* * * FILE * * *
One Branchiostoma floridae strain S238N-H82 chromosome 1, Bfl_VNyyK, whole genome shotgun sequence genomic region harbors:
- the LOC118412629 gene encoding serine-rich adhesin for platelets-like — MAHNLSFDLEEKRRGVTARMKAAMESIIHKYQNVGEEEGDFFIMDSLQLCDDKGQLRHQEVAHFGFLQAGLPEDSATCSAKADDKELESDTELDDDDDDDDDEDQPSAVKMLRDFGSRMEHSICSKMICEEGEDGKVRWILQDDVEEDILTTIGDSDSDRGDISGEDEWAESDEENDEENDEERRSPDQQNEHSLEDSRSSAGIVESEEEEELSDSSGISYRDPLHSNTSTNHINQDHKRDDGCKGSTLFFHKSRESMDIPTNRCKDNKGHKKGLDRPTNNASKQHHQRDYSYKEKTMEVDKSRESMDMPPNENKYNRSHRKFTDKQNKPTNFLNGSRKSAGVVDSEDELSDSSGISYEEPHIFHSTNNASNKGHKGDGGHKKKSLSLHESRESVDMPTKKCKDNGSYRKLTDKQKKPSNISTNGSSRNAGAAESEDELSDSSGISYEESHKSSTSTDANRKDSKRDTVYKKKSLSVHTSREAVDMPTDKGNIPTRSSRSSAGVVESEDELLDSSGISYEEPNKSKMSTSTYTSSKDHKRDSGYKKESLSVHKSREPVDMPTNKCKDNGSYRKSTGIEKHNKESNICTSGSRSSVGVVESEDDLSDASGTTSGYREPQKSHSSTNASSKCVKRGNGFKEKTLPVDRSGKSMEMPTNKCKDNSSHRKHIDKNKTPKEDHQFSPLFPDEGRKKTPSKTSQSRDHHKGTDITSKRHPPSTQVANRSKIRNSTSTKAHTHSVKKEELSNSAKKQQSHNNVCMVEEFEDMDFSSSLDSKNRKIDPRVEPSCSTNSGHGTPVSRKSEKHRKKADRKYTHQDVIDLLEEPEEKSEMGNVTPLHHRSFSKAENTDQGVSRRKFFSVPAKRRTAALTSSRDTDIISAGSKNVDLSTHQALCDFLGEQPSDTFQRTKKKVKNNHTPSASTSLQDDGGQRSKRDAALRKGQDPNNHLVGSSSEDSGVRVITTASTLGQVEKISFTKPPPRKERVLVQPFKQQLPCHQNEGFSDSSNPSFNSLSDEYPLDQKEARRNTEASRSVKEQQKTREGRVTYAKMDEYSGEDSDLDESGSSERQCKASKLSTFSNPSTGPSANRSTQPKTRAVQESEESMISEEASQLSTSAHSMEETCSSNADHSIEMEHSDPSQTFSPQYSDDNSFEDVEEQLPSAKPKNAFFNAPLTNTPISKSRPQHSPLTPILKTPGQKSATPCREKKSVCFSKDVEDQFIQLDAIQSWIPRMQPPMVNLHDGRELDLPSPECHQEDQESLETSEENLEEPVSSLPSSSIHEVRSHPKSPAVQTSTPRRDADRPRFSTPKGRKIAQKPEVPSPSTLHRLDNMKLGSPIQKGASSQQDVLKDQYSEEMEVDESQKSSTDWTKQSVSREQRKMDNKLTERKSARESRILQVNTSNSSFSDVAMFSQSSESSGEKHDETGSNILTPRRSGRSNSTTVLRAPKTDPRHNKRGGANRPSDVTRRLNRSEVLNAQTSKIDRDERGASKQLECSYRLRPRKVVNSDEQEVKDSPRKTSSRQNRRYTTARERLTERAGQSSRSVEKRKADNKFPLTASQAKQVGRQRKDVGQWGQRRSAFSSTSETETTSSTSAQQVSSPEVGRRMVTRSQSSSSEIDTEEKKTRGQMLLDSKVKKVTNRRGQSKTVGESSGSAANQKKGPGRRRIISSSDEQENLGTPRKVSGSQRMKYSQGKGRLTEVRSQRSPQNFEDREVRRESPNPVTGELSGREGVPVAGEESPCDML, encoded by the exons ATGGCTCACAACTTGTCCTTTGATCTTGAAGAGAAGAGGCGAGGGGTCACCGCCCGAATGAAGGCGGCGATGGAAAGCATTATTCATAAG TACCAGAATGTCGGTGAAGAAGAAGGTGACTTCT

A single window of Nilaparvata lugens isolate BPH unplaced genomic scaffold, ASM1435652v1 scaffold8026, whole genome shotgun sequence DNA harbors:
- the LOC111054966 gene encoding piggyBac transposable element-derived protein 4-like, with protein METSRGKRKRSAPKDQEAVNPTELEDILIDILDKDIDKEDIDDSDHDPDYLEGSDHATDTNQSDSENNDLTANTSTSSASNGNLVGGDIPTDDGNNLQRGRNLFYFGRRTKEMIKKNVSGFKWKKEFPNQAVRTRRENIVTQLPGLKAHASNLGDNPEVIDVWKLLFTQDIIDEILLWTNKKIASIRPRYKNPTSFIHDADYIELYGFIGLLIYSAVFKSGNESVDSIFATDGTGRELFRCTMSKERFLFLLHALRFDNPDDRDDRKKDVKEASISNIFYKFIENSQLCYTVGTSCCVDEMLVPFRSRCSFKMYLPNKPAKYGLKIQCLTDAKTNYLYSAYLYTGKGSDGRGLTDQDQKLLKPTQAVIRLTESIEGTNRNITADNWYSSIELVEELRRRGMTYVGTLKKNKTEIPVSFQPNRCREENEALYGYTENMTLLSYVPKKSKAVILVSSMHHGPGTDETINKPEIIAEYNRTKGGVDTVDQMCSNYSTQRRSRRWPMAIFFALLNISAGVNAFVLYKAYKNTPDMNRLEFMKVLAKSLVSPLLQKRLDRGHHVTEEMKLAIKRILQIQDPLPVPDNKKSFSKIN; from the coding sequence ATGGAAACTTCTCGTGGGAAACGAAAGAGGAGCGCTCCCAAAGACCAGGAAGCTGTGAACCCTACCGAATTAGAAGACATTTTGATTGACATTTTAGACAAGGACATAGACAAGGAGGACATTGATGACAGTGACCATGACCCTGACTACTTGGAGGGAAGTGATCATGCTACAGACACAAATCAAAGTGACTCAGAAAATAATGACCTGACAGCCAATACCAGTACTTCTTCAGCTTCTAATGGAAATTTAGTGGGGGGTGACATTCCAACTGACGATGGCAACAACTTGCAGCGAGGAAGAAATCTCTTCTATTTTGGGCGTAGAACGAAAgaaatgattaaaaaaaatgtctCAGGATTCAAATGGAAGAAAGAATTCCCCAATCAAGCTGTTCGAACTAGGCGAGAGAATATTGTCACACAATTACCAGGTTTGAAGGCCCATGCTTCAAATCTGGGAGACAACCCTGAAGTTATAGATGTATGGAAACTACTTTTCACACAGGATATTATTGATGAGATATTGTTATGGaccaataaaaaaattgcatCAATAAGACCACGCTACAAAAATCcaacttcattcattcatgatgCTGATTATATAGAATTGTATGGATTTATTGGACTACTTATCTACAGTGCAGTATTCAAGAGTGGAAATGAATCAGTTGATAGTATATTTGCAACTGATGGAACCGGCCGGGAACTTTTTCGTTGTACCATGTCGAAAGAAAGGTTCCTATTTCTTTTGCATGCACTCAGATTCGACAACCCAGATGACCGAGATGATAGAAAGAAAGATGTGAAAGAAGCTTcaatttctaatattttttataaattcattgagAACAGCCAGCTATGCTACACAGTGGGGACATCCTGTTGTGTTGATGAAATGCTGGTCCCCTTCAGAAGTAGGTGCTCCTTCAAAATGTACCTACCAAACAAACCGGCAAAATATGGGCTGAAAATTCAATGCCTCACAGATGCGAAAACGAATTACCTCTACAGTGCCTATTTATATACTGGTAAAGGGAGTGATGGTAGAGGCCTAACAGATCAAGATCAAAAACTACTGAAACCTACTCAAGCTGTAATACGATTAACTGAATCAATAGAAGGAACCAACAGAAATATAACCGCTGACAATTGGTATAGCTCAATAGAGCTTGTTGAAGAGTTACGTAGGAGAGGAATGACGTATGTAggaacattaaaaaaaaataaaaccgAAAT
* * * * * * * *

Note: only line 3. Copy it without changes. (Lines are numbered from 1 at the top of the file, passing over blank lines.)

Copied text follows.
A single window of Nilaparvata lugens isolate BPH unplaced genomic scaffold, ASM1435652v1 scaffold8026, whole genome shotgun sequence DNA harbors: